Which is pretty impressive.
But that'll be producing batteries than any other country in the world when it's up to speed.
So there's a lot of moving pieces that need to come together before Tesla can produce as many cars.
But they've obviously got a lot of cars to build.
They're somewhere in the order of There are 400,000 pre-orders for the model three, both my wife and my in-laws also pre-ordered a model three so there's potentially going to be two model threes in my family.
Anton, anyone that you know pre-order one?
Nobody that I know, no-one's talked to me about it but I'm pretty sure that a couple of people, a couple of friends, have some pre-orders secreted away.
Keeping it on the DL?
Well, it's definitely going to be exciting to watch as we go forward.
In fact, if all goes well, we'll be actually taking a look inside the Tesla factory in the near future so stay tuned for that.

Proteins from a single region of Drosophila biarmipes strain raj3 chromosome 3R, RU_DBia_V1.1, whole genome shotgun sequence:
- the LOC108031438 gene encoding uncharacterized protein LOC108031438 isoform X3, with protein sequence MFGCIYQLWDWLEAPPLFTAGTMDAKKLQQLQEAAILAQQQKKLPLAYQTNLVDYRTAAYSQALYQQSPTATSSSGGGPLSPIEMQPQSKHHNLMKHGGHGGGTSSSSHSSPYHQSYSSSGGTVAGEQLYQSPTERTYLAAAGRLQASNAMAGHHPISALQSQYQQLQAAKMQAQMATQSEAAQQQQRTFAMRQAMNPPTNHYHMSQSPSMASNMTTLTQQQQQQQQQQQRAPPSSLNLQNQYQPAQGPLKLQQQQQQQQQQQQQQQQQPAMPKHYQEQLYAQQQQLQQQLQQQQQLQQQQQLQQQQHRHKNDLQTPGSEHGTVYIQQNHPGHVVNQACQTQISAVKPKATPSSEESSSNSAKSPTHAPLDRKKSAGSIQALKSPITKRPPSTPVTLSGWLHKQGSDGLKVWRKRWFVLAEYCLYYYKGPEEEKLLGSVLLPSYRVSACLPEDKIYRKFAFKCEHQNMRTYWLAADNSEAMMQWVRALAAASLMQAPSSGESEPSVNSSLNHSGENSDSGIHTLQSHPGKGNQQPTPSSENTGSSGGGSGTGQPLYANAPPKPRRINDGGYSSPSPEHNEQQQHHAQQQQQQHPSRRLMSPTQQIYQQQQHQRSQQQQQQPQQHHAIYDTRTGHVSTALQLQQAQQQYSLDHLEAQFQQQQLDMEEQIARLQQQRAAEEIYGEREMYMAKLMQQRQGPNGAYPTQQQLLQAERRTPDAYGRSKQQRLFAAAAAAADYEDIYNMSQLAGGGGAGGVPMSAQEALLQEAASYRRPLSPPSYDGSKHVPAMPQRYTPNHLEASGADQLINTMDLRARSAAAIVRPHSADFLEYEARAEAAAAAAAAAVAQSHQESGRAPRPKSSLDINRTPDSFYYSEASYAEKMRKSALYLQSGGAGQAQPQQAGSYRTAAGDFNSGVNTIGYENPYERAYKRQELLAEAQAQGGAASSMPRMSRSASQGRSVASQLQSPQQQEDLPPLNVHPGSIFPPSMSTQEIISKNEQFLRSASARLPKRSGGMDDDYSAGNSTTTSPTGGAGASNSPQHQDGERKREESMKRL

We'll give you more details when we have some things lined up there.
Let's move on to the next Tesla story, which is also on the Model 3.
Elon Musk confirmed that it will have a Ludicrous Mode.
He was asked on Twitter this week and his response was of course the Model 3 will have Ludicrous Mode.
On the Model S and the Model X Ludacris modem basically make some changes to the electronic circuitry in the car, allows it to suck more power out of the batteries more quickly and it will take the cars to 60 in about a half of second quicker in both cars, but it's a $10,000 option on those cars and Antoine, I think that might be a little bit too much for the model three.
Do you think they'll discount that a little bit on the cheaper car?
I'm not 100% sure.
I mean, it depends on how much those components cost, really.
And it really just sort of depends on, I don't know, I think a part of it is that things like ludicrous mode can't really be great for the battery and so maybe if you put it behind a pay wall that's high enough people, maybe everyone won't get it.
So then five, ten years down the line you won't have a whole bunch of Model Three drivers complaining about the battery life on their car is less.
So you give that option to people who probably have enough money to buy it and then will probably be moved on to another car in five years.
Where as those people plan on keeping there models for the long haul maybe didnt treat their battery with a little more respect.